The sages here and elsewhere are pretty hard, on Balaam. Balaam is often categorized as Balaam harasha, the evil one and yet, a quick look of the text doesn’t seem to yield such great evil in Balaam. He seems like a pretty nice guy. I mean it’s true he is a prophet for hire and he is willing to do harm to the Jews, if Balak ends up being one of his clients; but he tells Balak over and over again, I am just going to say what God puts in my mouth. And lo uchal laavor et-pi Hashem Elokai laasot ketanah o gedolah, I cannot contravene God’s word and either in a great way or in a little way and in fact, it is true. Balaam never says anything that God doesn’t tell him to say. So why the sages are so hard on him, why does he deserved to be called ‘Balaam harasha’?
These two questions, where does it lurk Balaam’s great evil and why contrast him to Abraham? Something I would like to explore with you, in this week’s Parsha.
Okay, so our first indication that Balaam and Abraham might be linked in some way comes at the very beginning of the text, when Balak first propositions Balaam and asks him to go curse these people, asher-tevarech mevorach vaasher taor yuar. He says, I know that anyone that you bless will be blessed, those who you curse will be cursed. What does that remind you of? Let’s play our favorite little game here, where have we heard these words before? ‘Those who you bless, will be blessed, those who you curse will be cursed’.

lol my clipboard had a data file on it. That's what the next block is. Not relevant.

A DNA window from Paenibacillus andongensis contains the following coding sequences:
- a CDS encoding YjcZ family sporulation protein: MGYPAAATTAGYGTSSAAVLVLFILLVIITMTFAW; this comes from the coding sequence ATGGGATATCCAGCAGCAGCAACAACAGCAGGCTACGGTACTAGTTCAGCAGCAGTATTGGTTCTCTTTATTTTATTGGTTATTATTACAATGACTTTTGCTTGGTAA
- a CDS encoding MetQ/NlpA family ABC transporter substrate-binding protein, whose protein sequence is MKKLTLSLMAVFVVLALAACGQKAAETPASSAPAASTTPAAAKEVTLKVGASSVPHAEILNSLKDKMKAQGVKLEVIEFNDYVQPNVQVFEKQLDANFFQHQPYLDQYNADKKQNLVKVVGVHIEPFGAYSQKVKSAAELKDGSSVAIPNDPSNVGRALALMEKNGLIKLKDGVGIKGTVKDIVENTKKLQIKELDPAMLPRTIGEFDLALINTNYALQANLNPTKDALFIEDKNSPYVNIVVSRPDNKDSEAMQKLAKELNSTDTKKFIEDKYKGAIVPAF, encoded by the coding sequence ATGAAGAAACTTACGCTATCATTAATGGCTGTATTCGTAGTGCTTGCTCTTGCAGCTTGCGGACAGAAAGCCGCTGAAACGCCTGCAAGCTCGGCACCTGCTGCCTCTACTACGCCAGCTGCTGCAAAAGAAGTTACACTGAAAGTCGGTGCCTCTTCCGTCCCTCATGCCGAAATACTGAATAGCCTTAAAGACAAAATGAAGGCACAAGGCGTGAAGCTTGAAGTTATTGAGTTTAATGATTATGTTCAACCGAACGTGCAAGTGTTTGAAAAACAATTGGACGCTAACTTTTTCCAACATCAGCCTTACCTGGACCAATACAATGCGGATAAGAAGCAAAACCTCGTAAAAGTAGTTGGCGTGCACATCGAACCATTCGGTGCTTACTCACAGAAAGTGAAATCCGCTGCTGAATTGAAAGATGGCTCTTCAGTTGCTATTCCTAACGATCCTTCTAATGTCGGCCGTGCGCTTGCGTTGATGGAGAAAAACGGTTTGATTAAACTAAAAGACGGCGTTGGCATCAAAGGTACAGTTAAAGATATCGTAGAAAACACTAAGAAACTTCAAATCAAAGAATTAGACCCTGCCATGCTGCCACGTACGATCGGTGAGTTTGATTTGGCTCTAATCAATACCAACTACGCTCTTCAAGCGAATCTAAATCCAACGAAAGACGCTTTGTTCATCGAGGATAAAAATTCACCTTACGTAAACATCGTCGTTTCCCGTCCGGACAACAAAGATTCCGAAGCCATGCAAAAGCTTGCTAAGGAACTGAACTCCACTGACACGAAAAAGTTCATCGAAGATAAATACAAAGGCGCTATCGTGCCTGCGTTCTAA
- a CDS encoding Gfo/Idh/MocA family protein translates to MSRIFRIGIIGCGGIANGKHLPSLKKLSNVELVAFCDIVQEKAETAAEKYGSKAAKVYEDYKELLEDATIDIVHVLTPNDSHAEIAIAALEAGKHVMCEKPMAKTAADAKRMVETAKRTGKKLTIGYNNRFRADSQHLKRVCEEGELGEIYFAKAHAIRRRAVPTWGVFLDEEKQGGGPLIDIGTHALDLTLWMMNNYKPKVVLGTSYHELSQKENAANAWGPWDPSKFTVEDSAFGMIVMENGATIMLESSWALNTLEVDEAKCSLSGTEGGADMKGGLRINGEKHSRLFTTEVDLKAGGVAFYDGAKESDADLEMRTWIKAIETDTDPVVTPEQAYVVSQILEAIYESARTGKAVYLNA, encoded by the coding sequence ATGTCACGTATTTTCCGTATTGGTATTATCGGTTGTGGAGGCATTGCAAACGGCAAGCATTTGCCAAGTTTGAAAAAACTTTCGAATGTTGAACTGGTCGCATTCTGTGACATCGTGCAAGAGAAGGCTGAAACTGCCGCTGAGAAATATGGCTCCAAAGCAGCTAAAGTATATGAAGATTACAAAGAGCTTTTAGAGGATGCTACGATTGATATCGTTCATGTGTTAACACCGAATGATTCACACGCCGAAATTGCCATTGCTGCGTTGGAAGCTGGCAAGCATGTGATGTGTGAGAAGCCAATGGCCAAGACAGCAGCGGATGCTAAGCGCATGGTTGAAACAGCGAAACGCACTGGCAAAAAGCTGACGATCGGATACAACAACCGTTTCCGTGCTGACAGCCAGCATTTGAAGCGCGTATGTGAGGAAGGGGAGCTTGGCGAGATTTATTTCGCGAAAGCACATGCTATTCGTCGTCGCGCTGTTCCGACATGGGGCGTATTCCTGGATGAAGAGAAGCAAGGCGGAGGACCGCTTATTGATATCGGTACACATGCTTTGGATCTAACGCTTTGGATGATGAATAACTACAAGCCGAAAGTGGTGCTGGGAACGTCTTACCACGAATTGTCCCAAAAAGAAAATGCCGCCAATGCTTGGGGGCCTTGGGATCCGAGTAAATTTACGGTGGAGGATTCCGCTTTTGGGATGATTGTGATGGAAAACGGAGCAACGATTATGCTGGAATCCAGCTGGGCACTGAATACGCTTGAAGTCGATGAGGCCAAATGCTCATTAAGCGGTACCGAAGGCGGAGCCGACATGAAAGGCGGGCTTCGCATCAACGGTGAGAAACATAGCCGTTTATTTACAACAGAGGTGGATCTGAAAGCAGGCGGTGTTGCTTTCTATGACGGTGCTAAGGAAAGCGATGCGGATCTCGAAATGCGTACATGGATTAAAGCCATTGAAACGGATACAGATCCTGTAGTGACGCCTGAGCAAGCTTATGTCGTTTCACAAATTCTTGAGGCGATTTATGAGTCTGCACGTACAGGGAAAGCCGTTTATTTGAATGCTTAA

When God first reveals himself to Abraham, we also hear about blessings and curses, vaavarchah mevarcheicha, God tells Abraham, ‘And I will bless those who bless you’, umekalelcha aor, ‘And I will curse those who curse you’. Sounds pretty similar although they are not exactly the same, they are in fact opposites or inverses of one another. Balaam is active, ‘Those who you curse will be cursed’. In Abraham’s case, he is passive, he is not doing anything, the people are doing it to him. Those who curse Abraham, will be cursed, those who bless him will be blessed.
So, we have on the one hand, kind of language which seems to link these two men and yet, they do seem to be the inverse of each other.